I prostanoid receptor-mediated inflammatory pathway promotes hepatic gluconeogenesis through activation of PKA and inhibition of AKT

  1. Ying Yu1,2,*
  1. 1Key Laboratory of Food Safety Research, Institute for Nutritional Sciences, Shanghai Institutes for Biological Sciences, Graduate School of the Chinese Academy of Sciences, Chinese Academy of Sciences, Shanghai, 200031, China
  2. 2Key Laboratory of Food Safety Risk Assessment, Ministry of Health, Beijing 100021, China
  3. 3Institute for Translational Medicine and Therapeutics, University of Pennsylvania, Philadelphia, PA 19104, USA.
  1. *Corresponding Author: Ying Yu, E-mail: yuying{at}sibs.ac.cn
  1. ^ Equal contribution

Abstract

Non-steroidal anti-inflammatory drugs (NSAIDs), including aspirin (ASA), improve glucose metabolism in diabetic subjects, although the underlying mechanisms remain unclear. In this study, we observed dysregulated expression of COX-2, prostacyclin biosynthesis, and the I prostanoid receptor (IP) in the livers response to diabetic stresses. High doses of ASA reduced hepatic prostaglandin generation and suppressed hepatic gluconeogenesis in mice during fasting, and the hypoglycemic effect of ASA could be restored by IP agonist treatment. IP deficiency inhibited starving-induced hepatic gluconeogenesis, thus inhibiting the progression of diabetes, while hepatic overexpression of IP increased gluconeogenesis. IP deletion depressed cAMP-dependent CREB phosphorylation and elevated AKT phosphorylation by suppressing PI3Kγ/PKCζmediated TRB3 expression, which subsequently down-regulated the gluconeogenic genes for glucose-6-phosphatase (G6Pase) and phosphoenol pyruvate carboxykinase 1 (PEPCK1) in hepatocytes. We therefore, conclude that suppression of IP modulation of hepatic gluconeogenesis through the PKA/CREB and PI3Kγ/PKCζ/TRB3/AKT pathways contributes to the effects of NSAIDs in diabetes.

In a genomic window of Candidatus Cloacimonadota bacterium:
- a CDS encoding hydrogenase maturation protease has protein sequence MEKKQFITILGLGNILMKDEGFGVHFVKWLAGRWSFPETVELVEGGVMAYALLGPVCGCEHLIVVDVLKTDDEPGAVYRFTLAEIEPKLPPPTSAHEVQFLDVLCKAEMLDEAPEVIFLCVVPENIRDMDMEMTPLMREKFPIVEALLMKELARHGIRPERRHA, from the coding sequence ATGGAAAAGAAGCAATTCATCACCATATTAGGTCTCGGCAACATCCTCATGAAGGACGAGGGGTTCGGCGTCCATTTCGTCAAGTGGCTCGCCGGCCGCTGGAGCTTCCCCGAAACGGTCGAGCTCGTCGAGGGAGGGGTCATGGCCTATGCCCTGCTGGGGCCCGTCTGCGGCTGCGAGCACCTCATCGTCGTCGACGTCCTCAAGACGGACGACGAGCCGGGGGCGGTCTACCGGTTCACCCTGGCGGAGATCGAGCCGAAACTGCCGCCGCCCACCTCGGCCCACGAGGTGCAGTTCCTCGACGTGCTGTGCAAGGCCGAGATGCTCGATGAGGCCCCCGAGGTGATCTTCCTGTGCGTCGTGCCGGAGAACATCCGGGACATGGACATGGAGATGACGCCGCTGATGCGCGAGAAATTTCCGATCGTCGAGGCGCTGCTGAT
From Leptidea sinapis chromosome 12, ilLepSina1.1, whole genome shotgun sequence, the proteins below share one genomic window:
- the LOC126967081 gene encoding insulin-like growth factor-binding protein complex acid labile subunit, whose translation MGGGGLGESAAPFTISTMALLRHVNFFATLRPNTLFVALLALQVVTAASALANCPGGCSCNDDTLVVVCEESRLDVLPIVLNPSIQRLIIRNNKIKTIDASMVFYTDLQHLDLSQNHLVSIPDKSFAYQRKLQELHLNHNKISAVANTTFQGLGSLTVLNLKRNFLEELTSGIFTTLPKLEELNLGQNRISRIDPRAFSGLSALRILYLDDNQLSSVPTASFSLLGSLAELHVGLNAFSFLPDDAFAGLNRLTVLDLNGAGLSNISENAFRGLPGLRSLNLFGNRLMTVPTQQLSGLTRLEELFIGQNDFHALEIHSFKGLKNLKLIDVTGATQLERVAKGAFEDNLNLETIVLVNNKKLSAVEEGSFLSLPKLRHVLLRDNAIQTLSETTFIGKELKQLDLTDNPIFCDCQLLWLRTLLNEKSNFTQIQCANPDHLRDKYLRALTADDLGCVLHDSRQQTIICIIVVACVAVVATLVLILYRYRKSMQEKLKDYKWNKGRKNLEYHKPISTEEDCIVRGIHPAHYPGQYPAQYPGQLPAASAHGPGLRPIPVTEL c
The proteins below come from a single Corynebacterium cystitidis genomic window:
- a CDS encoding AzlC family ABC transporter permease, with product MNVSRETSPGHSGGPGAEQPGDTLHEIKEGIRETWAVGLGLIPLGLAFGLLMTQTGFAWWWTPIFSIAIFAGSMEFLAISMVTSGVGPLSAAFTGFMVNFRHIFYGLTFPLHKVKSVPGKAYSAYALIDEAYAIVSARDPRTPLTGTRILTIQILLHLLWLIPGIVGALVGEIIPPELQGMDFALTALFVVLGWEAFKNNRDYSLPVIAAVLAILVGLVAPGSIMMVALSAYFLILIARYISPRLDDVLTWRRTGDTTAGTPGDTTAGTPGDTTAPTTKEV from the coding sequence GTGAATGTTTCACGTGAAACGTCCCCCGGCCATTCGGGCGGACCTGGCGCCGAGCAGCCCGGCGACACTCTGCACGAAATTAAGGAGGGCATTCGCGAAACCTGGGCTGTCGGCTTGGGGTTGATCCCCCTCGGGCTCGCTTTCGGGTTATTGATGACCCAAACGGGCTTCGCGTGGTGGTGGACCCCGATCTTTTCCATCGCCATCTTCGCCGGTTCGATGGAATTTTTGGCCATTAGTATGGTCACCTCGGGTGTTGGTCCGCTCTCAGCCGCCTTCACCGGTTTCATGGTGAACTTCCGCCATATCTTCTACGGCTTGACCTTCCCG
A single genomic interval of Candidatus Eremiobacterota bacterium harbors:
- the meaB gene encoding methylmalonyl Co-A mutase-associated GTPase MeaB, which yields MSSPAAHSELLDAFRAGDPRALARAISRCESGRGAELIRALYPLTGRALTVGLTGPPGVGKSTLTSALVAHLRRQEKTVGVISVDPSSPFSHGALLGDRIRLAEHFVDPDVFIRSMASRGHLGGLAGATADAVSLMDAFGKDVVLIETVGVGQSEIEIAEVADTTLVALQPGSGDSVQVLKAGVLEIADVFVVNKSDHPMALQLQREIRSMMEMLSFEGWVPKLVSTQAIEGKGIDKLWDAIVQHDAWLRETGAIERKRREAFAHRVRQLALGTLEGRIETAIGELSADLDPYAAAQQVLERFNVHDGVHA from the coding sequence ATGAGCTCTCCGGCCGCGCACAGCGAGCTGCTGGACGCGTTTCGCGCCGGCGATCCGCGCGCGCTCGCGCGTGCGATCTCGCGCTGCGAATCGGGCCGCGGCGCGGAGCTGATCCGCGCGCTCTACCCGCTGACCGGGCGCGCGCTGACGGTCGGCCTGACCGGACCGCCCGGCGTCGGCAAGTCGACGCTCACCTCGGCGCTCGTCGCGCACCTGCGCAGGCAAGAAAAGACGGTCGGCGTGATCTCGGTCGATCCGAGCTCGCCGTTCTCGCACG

• Received December 18, 2013.
  • Accepted April 2, 2014.

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This Article

  1. Diabetes